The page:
About a hundred people gathered in Antwerp Sunday to protest a ban on veils imposed over the weekend at the only remaining high school in Belgium that permitted them, according to press reports over the weekend.
High schools in Antwerp and Hoboken announced over the weekend they intended to, follow in the footsteps of other Belgian schools and prohibit Muslims from wearing the veil starting with the next academic term.
The school said the ban refers to all religious and political symbols.
The protesters held placards bearing slogans like "Freedom for all, except us" and "Democracy not discrimination," according to a local TV station
It is expected affect about 50 percent of the school’s female students according to Nordin al-Taweel, former president of the Muslim Executive of Belgium, the official national organization of Muslim Belgians, told the London-based daily Asharq al-Awsat.
School administrators, however, said the number of veiled girls in the school did not exceed five and that they would have reconsidered the matter if it affected more people.
We feel that the identity of the Muslim woman is targeted
Nordin al-Taweel, Muslim activist
"We notice that the equality and freedom of our students is suffering," the school administrations said in a statement. "It is possible that students feel obliged due to social pressure to wear political and religious symbols. Therefore we will not allow it anymore."
Taweel said that out of 148 elementary and middle schools, only 23 allowed the veil, and that the high schools were the only remaining that permitted students to wear it.
About 100 Muslims, including several students, gathered at Antwerp’s Sint-Jansplein to protest the ban, according to local press reports, following a call by Taweel to stage a demonstration. He also urged parents to boycott the school by not sending their children.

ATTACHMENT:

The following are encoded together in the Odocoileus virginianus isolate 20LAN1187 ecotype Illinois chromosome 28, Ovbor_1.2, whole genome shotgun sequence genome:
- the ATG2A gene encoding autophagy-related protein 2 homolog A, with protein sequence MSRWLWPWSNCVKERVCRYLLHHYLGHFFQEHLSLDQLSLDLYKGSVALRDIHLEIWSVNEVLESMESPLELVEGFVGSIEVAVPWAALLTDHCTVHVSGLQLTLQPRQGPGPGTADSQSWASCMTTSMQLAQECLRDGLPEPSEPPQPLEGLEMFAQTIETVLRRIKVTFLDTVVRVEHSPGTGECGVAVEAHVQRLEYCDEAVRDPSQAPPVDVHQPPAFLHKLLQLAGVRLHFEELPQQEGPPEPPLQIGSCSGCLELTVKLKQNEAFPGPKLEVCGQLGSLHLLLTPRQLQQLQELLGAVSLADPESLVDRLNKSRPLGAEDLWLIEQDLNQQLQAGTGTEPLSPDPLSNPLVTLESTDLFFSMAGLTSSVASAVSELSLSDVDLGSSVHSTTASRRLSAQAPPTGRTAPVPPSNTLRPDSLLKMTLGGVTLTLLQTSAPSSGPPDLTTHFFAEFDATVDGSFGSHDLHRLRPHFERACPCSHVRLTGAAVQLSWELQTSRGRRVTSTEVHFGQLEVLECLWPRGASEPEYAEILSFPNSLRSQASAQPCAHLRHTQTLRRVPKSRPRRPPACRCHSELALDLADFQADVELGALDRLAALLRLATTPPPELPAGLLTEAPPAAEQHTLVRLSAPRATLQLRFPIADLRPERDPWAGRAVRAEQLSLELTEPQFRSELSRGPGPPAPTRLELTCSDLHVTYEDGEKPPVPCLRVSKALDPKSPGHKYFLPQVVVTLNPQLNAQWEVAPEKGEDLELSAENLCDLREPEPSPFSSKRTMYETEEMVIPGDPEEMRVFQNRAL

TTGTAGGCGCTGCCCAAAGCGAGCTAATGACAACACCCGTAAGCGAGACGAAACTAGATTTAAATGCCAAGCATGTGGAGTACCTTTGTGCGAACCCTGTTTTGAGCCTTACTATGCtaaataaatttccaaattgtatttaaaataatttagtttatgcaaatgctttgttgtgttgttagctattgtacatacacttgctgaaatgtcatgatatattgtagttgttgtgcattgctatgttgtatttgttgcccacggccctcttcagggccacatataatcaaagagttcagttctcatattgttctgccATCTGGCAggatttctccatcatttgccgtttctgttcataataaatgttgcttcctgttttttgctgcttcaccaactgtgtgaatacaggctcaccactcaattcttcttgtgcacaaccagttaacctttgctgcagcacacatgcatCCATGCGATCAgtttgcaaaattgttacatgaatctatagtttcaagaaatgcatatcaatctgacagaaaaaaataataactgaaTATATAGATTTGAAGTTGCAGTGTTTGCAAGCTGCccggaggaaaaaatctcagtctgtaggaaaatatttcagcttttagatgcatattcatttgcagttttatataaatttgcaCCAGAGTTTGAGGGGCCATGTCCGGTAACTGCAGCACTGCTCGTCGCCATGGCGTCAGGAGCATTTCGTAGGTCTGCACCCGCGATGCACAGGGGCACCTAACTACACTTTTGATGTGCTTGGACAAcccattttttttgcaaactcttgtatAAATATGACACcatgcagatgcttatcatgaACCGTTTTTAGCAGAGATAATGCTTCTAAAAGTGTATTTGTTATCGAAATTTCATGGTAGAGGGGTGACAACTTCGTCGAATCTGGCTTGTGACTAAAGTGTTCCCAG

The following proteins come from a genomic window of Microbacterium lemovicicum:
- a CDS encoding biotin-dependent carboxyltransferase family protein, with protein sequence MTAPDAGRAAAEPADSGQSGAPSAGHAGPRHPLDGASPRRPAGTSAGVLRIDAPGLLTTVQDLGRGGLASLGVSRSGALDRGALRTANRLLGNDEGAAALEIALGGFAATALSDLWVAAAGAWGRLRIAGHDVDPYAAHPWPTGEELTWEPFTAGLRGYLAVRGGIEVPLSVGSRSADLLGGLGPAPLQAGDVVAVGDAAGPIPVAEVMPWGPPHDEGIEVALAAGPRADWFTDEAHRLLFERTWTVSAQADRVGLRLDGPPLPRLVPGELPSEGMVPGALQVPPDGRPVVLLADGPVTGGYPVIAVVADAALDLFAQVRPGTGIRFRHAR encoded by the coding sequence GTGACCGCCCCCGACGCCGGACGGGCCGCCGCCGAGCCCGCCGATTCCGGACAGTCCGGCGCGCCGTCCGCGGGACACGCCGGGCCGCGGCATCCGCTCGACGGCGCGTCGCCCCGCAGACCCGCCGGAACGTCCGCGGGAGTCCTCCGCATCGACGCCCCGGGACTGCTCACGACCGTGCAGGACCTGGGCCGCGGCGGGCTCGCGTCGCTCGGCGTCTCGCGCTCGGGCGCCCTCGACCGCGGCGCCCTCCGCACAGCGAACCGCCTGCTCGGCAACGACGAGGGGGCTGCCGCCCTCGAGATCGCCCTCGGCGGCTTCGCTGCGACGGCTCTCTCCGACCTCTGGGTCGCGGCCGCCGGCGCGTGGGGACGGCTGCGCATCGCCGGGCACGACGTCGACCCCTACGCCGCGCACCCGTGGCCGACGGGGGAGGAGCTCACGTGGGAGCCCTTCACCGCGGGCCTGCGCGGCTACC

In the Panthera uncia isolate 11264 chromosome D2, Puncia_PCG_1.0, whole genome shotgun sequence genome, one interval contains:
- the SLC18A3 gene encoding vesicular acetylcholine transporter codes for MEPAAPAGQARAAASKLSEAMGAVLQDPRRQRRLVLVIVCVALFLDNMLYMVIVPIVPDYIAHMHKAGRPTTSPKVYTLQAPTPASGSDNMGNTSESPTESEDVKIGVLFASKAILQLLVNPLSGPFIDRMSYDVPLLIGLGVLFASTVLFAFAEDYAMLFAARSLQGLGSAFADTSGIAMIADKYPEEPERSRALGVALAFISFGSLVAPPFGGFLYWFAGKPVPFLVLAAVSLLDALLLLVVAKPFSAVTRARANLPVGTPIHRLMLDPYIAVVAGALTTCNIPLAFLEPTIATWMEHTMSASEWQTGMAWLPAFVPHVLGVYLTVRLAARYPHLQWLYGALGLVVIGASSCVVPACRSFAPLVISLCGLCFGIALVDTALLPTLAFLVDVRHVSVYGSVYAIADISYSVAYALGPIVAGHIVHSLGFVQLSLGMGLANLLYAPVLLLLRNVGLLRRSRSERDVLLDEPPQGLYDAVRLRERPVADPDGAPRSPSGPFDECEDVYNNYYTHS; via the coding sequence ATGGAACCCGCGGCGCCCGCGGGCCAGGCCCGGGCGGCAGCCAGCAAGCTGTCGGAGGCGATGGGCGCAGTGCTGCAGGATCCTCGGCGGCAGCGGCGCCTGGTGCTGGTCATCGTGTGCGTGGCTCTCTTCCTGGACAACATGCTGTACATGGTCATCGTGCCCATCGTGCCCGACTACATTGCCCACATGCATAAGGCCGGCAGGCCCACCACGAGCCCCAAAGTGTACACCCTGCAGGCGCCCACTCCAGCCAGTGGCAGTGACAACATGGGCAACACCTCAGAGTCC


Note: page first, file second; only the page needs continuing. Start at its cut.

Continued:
"We feel that the identity of the Muslim woman is targeted," he told the paper. "Women bring up generations. If they are lost, all Muslims will be lost, too."
It is possible that students feel obliged due to social pressure to wear political and religious symbols
Antwerp is home to a large Muslim community, made up largely of Moroccans and Turks.
But the call for a boycott stirred mixed reactions among Muslims and Belgians.
Mohamed Bouziani, the head of the Moroccan Initiative Networks, said he thought calls for a boycott went too far.
"However, we object to banning the headscarf," he added
Moroccan-Belgian Naema Langri, a member of the Christian Democrat party, said the timing of Taweel's calls for boycott was not appropriate and Flemish Education Minister Frank Vandenbroucke labeled Taweel's call "unacceptable."
According to the far right Vlaams Belang party, Taweel is paving the way for founding an Islamic school, a step the party considers unacceptable.
He denied those allegations in several media statements.
"I am in favor of dialogue," he said. "I call for negotiating with the schools involved although they did not think of opening a dialogue with the schoolgirls or their parents before deciding to ban the veil."
Taweel is a volunteer preacher at the Islamic Center in Brussels and was the imam of an Antwerp mosque in 2005. He was then elected to the Muslim Executive of Belgium.
His detractors accuse him of appearing moderate to the public while behind the scenes he portrays fundamentalist views.
(Translated from the Arabic by Sonia Farid)